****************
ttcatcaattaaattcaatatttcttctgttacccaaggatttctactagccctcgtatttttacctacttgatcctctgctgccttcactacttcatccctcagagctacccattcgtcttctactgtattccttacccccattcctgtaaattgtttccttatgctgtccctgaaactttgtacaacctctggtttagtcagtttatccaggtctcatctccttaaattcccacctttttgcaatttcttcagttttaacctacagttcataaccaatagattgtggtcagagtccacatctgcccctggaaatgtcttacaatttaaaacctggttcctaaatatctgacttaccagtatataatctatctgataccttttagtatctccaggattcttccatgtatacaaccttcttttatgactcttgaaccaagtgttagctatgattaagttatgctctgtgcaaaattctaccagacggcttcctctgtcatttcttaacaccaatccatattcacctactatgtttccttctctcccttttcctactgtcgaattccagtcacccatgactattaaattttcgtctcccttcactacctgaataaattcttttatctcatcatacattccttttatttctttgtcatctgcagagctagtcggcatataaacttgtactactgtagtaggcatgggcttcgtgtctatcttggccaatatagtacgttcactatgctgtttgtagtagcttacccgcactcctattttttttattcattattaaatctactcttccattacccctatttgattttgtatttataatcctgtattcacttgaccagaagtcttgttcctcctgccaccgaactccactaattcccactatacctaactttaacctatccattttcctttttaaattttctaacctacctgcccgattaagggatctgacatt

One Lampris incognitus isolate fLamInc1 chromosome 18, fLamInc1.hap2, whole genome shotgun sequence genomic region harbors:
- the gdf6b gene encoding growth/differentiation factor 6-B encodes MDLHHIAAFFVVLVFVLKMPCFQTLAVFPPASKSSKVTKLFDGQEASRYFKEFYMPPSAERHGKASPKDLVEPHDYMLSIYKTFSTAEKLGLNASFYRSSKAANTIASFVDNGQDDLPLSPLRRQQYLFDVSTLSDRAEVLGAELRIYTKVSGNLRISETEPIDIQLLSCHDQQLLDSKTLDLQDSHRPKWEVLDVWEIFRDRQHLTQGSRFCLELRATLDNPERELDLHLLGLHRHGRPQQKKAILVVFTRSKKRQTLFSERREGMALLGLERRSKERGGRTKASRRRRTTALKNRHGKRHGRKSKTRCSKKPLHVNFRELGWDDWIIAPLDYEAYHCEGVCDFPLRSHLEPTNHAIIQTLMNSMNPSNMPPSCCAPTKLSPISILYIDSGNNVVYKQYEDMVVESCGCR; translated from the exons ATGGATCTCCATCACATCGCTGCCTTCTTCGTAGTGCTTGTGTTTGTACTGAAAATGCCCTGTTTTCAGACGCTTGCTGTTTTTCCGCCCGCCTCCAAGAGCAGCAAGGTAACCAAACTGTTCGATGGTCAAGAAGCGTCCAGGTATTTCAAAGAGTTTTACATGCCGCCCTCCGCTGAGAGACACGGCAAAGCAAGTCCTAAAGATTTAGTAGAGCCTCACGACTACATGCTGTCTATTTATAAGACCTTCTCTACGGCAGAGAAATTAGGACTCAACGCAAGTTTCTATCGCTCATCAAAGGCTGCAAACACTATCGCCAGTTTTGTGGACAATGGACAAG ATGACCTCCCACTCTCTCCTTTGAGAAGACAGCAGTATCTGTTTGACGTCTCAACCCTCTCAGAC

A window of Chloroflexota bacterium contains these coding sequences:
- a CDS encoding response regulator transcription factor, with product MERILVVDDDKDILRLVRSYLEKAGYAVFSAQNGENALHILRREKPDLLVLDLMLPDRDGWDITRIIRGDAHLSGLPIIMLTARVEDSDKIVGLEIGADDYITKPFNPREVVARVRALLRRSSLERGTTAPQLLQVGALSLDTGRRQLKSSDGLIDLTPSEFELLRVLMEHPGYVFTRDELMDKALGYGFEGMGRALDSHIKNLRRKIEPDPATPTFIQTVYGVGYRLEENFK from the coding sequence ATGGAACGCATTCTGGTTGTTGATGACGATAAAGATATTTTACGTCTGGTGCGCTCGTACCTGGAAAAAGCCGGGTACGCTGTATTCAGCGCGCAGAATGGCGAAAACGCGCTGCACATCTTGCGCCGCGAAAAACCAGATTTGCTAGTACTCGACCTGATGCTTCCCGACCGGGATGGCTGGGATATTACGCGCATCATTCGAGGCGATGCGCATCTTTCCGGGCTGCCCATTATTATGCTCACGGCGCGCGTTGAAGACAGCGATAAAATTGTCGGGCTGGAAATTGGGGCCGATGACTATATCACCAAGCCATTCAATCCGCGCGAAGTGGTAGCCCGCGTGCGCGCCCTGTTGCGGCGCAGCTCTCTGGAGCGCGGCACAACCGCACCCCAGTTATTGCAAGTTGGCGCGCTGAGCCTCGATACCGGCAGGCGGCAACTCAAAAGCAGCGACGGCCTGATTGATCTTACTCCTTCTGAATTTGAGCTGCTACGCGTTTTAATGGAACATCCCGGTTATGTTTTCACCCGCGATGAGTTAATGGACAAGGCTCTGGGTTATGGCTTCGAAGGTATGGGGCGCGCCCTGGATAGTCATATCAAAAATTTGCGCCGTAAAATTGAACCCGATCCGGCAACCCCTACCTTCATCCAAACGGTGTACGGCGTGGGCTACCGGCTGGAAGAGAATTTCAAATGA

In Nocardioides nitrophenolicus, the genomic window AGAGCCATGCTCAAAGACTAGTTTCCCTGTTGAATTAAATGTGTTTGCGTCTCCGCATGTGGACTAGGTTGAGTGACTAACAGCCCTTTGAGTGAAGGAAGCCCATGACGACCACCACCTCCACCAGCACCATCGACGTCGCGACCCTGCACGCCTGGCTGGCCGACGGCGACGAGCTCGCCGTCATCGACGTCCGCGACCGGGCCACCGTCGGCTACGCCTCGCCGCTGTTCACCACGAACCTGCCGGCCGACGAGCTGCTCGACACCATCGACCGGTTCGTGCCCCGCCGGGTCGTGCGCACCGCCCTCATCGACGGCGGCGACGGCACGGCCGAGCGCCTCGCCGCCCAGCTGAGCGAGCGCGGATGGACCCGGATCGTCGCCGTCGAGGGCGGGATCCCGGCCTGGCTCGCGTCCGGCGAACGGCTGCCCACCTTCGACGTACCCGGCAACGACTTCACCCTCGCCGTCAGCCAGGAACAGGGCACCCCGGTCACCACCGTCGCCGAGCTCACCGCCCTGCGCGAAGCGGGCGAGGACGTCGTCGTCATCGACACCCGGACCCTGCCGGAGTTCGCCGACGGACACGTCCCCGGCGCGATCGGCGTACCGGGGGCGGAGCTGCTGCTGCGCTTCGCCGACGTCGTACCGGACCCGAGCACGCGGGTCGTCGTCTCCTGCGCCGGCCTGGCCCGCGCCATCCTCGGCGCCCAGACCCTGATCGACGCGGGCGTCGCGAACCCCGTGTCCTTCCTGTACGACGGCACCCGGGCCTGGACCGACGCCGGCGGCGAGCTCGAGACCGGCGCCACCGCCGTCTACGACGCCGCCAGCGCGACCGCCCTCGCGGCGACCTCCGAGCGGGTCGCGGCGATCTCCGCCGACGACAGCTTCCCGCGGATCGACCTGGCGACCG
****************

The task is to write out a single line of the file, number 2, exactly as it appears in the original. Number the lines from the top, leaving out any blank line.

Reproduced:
One Lampris incognitus isolate fLamInc1 chromosome 18, fLamInc1.hap2, whole genome shotgun sequence genomic region harbors: